The NPUAP guidelines also state that the appropriateness and functionality of a support surface should be examined on every encounter with an individual.7 To do this, caregivers use a bedside pressure mapping system’s display to ensure residents are on an appropriate surface and are not “bottoming out.” Caregivers have also found this tool useful in identifying ineffective support surfaces or powered beds that are malfunctioning or have inadvertently been powered off while the resident was on the bed. In these cases, a bedside pressure mapping system was essential in identifying these potentially harmful issues and helped caregivers resolve them quickly.

The current NPUAP and WOCN guidelines reflect a turning schedule of every two hours, or more often if residents are at high risk for developing pressure ulcers.7 It can be a difficult, time-consuming task for caregivers to track to ensure every patient is turned on schedule. Many facilities have implemented reminder tools for caregivers to turn patients every two hours. A few examples include pagers that alert caregivers and a song or sound that plays on the overhead system.

Repositioning multiple patients at the same time can be challenging to caregivers. With a bedside pressure mapping system, caregivers can select from a variety of turning schedules and the system will track the time until the next repositioning is due. Once the time has expired, an alert notifies caregivers that a repositioning is due. The nurse call system can also be connected to the bedside pressure mapping system and the repositioning alert will signal through the existing nurse call system to provide individualized turning schedules.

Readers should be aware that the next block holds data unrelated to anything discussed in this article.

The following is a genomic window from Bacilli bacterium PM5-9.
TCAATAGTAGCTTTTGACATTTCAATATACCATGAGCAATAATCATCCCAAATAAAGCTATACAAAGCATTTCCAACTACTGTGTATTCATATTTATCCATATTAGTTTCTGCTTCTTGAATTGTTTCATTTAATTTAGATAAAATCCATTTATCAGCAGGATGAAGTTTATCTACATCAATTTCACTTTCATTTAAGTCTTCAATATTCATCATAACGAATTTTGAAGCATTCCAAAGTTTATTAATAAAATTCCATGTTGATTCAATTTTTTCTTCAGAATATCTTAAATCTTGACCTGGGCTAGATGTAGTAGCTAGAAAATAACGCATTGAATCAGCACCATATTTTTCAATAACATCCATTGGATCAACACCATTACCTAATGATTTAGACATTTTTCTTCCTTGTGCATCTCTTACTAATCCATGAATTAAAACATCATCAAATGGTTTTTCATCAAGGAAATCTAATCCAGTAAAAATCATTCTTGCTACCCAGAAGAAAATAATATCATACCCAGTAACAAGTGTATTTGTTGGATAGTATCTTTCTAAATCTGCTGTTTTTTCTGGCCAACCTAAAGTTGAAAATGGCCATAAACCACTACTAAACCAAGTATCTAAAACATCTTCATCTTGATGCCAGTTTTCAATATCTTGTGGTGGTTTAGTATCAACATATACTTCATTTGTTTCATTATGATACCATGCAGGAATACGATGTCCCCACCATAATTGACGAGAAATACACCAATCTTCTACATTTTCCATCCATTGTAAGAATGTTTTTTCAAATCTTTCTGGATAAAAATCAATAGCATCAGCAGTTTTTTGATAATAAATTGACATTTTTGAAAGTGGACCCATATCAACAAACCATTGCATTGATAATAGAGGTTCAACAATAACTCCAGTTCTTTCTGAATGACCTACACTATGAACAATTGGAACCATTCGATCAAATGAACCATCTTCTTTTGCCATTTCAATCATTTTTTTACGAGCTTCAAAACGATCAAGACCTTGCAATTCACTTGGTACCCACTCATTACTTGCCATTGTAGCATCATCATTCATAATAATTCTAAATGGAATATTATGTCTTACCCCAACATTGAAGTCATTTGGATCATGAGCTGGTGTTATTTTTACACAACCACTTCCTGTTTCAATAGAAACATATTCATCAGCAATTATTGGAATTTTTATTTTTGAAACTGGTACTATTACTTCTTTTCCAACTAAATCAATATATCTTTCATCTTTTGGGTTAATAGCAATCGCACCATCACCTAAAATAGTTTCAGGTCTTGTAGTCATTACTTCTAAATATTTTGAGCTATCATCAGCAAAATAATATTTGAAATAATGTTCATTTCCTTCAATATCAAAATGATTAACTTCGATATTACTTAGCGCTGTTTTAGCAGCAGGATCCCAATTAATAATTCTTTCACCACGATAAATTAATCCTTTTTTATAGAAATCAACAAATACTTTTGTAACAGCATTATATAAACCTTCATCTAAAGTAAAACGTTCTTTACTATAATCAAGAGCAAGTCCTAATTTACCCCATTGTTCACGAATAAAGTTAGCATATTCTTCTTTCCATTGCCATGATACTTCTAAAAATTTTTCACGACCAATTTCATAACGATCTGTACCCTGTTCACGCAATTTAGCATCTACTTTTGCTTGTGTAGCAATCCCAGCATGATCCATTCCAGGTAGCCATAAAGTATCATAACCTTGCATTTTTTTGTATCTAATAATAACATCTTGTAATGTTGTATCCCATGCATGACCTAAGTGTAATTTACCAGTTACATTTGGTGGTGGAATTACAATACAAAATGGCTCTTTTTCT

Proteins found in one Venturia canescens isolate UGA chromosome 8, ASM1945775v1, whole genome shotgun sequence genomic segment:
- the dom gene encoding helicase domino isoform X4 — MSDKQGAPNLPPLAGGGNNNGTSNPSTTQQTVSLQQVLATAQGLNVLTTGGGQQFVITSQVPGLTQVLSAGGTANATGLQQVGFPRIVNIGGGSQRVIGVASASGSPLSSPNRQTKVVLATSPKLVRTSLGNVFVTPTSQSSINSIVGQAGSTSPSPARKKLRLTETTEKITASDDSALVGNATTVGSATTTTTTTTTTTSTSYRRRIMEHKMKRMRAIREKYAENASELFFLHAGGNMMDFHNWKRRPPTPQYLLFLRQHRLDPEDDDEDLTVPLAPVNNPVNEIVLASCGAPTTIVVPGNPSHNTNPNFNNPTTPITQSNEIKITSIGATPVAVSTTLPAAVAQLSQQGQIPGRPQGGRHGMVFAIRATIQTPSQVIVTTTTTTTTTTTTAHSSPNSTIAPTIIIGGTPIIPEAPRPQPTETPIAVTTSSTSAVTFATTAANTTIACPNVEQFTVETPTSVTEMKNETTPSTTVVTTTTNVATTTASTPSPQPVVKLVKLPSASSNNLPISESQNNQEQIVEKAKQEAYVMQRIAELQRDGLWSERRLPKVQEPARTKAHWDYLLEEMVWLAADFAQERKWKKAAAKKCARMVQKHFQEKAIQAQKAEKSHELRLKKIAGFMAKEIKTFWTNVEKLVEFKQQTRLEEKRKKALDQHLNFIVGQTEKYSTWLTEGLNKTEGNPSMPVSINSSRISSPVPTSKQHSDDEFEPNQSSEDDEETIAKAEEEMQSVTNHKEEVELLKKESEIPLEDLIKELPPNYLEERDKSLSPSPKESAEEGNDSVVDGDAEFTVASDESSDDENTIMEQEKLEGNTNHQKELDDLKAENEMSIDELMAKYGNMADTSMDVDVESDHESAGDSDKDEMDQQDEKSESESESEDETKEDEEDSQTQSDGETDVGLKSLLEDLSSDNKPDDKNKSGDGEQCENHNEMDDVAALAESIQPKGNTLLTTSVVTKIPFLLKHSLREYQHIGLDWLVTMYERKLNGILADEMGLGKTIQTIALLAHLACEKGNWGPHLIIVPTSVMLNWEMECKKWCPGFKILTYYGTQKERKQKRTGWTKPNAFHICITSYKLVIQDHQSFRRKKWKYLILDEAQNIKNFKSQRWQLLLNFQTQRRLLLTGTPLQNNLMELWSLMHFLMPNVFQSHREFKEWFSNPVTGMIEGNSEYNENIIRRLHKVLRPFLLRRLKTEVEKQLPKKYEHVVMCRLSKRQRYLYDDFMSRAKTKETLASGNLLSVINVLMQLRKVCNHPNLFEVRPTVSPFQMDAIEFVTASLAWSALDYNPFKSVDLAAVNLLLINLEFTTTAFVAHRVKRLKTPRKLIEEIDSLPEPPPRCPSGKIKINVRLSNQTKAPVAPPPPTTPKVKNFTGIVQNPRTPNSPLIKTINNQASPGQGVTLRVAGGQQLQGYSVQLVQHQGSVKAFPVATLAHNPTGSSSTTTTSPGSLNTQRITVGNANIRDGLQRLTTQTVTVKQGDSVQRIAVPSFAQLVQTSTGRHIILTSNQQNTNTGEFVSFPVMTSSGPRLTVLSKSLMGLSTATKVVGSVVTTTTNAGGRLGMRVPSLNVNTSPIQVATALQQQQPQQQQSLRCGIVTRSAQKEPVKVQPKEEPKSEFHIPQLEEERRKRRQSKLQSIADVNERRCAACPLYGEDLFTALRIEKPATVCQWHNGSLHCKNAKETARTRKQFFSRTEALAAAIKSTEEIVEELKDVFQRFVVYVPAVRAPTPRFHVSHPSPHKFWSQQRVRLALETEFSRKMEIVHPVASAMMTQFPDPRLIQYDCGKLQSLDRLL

Since Medicare reduced overall SNF payments by 11.1 percent on October 1, facilities need to decrease costs without compromising residents’ quality of care. As payments continue to be reduced and facility operating budgets shrink, taking the pressure out of pressure ulcers could be a pathway to decreasing the enormous cost of pressure ulcers and assist in preserving quality of care to residents.

Kristen Thurman, PT, CWS, is the Director of Clinical Services for Wellsense, USA. She can be reached at


Susan R. Wickard, RN, BSN, CWCN, CWS, CLNC, is the Clinical Consultant and Collaborating Organization Council Representative to the National Pressure Ulcer Advisory Panel for the AALTCN. She can be reached at



  1. Strategies for Preventing Pressure Ulcers, Joint Commission Perspectives on Patient Safety, Volume 8, Number 1, January 2008, pp. 5-7(3). Available at: www.jcrinc.com/Pressure-Ulcers-stage-IIIIV- decubitis-ulcersd.
  2. Voss AC, Bender SA, Ferguson ML, et al. Long-term care liability for pressure ulcers. Journal of the American Geriatric Society 2005; 9:1587-92.
  3. Lyder C. A Comprehensive Program to Prevent Pressure Ulcers in LTC exploring Costs and Outcomes. Available at: www.o-wm.com/article/350.
  4. Dorner B, Posthauer ME, Thomas D. The Role of Nutrition in Pressure Ulcer Prevention and Treatment: National Pressure Ulcer Advisory Panel White Paper.Available at: www.npuap.org/Nutrition White Paper Website Version.pdf
  5. Voss, et al. Long Term Care Liability for Pressure Ulcers. Journal of the American Geriatric Society 2005; 9:1587-92.
  6. AALTCN Quick Fact Sheet Pressure Ulcers. https://ltcnursing.org/Culture-of-Safety-Learning-Community.
  7. NPUAP and EPUAP. Pressure Ulcer Prevention: Quick Reference Guide 2009. Available at: www.npuap.org/Final_Quick_Prevention_for_web_2010.pdf.

Long-Term Living 2011 October;60(10):22-23

Topics: Articles , Clinical